CURRENT RESEARCH IN SPECULATIVE FICTION (CRSF) 30th June to 1st July – Conference Report by T.O.Munro
Delegates hailing from France, Spain and Italy joined UK based delegates and online participants from as far afield as California, Dehli and Australia at CRSF’s first ever hybrid event.
CRSF has been held annually since 2011 but the pandemic had restricted post-2019 events to an online format only. The hybrid nature of this year’s conference allowed a welcome return to the conviviality of face-to-face gatherings alongside the versatility and reach of online zoom meetings.
While some early hybrid events may have struggled to manage the choreographic and technical challenges that hybridity presents, the CRSF team pretty much nailed those difficulties down. One key element of the event’s success was having a sufficiently large team to allow separation of the technical management role from that of academic chair in each of the sessions. Overcoming the vagaries of zoom and the discombobulation of time zone differences, delegates enjoyed two days of panel discussions, key notes and paper presentations in the impressive setting of Liverpool University’s School of the Arts Library – and associated breakout rooms.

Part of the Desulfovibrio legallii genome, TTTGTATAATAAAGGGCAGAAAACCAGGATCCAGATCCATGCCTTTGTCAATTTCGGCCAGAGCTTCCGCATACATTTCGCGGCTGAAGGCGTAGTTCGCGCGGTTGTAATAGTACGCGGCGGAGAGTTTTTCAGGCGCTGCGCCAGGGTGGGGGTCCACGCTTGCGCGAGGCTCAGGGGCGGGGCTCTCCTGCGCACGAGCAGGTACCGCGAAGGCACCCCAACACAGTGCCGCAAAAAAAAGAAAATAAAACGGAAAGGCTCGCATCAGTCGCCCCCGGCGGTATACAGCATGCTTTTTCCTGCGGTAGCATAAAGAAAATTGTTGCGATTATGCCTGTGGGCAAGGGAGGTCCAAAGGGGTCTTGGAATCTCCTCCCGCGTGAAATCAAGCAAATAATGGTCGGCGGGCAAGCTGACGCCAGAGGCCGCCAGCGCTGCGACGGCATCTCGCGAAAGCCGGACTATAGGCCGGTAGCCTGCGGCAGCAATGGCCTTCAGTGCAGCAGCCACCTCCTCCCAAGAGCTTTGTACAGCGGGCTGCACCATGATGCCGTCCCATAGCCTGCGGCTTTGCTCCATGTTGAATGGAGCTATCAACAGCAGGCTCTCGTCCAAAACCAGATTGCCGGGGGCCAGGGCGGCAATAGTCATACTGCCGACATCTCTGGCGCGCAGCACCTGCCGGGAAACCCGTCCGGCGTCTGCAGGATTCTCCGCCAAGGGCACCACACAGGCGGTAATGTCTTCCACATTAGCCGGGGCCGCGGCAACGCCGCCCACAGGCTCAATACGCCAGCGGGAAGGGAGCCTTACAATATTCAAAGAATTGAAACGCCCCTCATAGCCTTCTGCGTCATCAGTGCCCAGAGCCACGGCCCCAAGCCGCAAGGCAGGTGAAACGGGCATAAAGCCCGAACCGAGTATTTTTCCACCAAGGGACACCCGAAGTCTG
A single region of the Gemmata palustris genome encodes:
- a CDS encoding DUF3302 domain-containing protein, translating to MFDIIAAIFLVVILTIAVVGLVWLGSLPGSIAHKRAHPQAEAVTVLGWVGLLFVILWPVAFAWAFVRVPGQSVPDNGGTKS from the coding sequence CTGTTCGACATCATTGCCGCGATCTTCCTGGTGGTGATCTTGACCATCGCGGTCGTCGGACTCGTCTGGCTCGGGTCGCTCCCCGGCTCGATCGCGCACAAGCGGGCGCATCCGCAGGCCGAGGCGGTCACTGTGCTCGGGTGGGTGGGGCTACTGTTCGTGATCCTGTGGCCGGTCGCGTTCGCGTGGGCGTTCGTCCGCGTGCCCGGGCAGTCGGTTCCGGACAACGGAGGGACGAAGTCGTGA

For its 11th year CRSF set out to explore a breadth of themes around communication, personhood and their expression at the boundaries between human and non-human. The opening panel brought together four authors who had used the vehicle of speculative fiction to consider how animals are enhanced – or uplifted – by the effects of technology or a virus might interact with their human supposed masters.
In a fascinating discussion, Adrian Tchaikovsky, Adam Roberts, Laura Jean Mckay and Gareth L Powell explained how they had sought to give their creations a unique and appropriate voice that challenged reader’s understanding of what it was to be human without anthropomorphising their animal protagonists into children’s book caricatures. As Adrian Tchaikovsky observed, “One of the reasons we don’t like Seagulls or wasps is because they behave like people, lying and bullying.”
Subsequent paper discussions delved deeper into this theme, and indeed the works of three of the authors were examined in detail in four of the papers presented at the conference as presenters addressed the ecological entanglement of human and non-human. Lucy Nield and Elizabeth Ritsema delivered a fascinating two handed presentation focussing on the expectations of literary dog and bear respectively and the disruptive power of language, in Adrian Tchaikovsky’s characters of Rex and Honey from Dogs of War (2017) – a work inspired by H.G.Wells The Island of Dr Moreau (1896).
Dr Valentina Romanzi highlighted how, in Laura Jean Mckay’s impressive debut The Animals in That Country (2020) and Brooke Bolander’s shocking The Only Harmless Thing (2018), the human protagonists are outsiders from their own communities finding kinship and communion with their uplifted animal co-protagonists. These damaged human beings have not left humanity so much as left human society and become anthropogenic strays.